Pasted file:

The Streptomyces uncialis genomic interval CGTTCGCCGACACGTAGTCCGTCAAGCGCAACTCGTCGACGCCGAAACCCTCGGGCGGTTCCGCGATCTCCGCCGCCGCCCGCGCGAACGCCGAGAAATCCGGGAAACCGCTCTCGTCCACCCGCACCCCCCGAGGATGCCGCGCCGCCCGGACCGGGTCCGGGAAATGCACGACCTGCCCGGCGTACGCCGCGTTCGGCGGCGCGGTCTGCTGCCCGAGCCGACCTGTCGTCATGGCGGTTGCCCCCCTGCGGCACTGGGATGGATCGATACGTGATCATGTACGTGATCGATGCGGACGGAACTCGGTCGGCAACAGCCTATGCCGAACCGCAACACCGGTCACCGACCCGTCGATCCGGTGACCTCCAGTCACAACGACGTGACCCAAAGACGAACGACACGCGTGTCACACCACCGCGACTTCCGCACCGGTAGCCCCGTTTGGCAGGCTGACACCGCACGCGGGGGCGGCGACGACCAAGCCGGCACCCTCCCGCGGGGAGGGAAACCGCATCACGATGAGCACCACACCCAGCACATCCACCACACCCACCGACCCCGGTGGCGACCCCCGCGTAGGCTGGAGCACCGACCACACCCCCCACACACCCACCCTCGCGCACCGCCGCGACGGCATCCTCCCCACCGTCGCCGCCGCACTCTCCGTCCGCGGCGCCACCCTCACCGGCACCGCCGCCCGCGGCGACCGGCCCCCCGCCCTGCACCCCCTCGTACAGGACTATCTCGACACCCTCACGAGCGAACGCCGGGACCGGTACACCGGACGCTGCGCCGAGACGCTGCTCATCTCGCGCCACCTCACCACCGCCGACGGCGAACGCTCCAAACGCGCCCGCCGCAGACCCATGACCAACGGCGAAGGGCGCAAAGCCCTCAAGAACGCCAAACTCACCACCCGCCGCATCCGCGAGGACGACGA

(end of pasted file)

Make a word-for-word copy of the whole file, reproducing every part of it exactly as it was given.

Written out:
The Streptomyces uncialis genomic interval CGTTCGCCGACACGTAGTCCGTCAAGCGCAACTCGTCGACGCCGAAACCCTCGGGCGGTTCCGCGATCTCCGCCGCCGCCCGCGCGAACGCCGAGAAATCCGGGAAACCGCTCTCGTCCACCCGCACCCCCCGAGGATGCCGCGCCGCCCGGACCGGGTCCGGGAAATGCACGACCTGCCCGGCGTACGCCGCGTTCGGCGGCGCGGTCTGCTGCCCGAGCCGACCTGTCGTCATGGCGGTTGCCCCCCTGCGGCACTGGGATGGATCGATACGTGATCATGTACGTGATCGATGCGGACGGAACTCGGTCGGCAACAGCCTATGCCGAACCGCAACACCGGTCACCGACCCGTCGATCCGGTGACCTCCAGTCACAACGACGTGACCCAAAGACGAACGACACGCGTGTCACACCACCGCGACTTCCGCACCGGTAGCCCCGTTTGGCAGGCTGACACCGCACGCGGGGGCGGCGACGACCAAGCCGGCACCCTCCCGCGGGGAGGGAAACCGCATCACGATGAGCACCACACCCAGCACATCCACCACACCCACCGACCCCGGTGGCGACCCCCGCGTAGGCTGGAGCACCGACCACACCCCCCACACACCCACCCTCGCGCACCGCCGCGACGGCATCCTCCCCACCGTCGCCGCCGCACTCTCCGTCCGCGGCGCCACCCTCACCGGCACCGCCGCCCGCGGCGACCGGCCCCCCGCCCTGCACCCCCTCGTACAGGACTATCTCGACACCCTCACGAGCGAACGCCGGGACCGGTACACCGGACGCTGCGCCGAGACGCTGCTCATCTCGCGCCACCTCACCACCGCCGACGGCGAACGCTCCAAACGCGCCCGCCGCAGACCCATGACCAACGGCGAAGGGCGCAAAGCCCTCAAGAACGCCAAACTCACCACCCGCCGCATCCGCGAGGACGACGA